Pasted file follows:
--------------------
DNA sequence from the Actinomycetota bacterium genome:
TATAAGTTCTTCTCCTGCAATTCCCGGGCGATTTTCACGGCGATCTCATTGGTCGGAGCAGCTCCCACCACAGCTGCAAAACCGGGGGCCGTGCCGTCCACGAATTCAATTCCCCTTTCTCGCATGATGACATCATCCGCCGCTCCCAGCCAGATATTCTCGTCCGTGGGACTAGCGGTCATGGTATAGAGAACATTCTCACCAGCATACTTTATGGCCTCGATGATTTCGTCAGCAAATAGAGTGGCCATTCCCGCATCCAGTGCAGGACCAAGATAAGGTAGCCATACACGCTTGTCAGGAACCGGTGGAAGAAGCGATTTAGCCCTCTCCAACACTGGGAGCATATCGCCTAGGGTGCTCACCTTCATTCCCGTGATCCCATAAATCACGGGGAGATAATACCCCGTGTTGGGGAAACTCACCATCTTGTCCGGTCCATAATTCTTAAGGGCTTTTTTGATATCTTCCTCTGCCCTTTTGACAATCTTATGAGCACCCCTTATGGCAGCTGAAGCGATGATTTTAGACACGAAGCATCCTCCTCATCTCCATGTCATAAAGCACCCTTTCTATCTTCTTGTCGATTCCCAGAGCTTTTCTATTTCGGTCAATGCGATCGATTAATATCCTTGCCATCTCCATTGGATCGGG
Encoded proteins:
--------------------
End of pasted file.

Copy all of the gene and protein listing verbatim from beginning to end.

DNA sequence from the Actinomycetota bacterium genome:
TATAAGTTCTTCTCCTGCAATTCCCGGGCGATTTTCACGGCGATCTCATTGGTCGGAGCAGCTCCCACCACAGCTGCAAAACCGGGGGCCGTGCCGTCCACGAATTCAATTCCCCTTTCTCGCATGATGACATCATCCGCCGCTCCCAGCCAGATATTCTCGTCCGTGGGACTAGCGGTCATGGTATAGAGAACATTCTCACCAGCATACTTTATGGCCTCGATGATTTCGTCAGCAAATAGAGTGGCCATTCCCGCATCCAGTGCAGGACCAAGATAAGGTAGCCATACACGCTTGTCAGGAACCGGTGGAAGAAGCGATTTAGCCCTCTCCAACACTGGGAGCATATCGCCTAGGGTGCTCACCTTCATTCCCGTGATCCCATAAATCACGGGGAGATAATACCCCGTGTTGGGGAAACTCACCATCTTGTCCGGTCCATAATTCTTAAGGGCTTTTTTGATATCTTCCTCTGCCCTTTTGACAATCTTATGAGCACCCCTTATGGCAGCTGAAGCGATGATTTTAGACACGAAGCATCCTCCTCATCTCCATGTCATAAAGCACCCTTTCTATCTTCTTGTCGATTCCCAGAGCTTTTCTATTTCGGTCAATGCGATCGATTAATATCCTTGCCATCTCCATTGGATCGGG
Encoded proteins: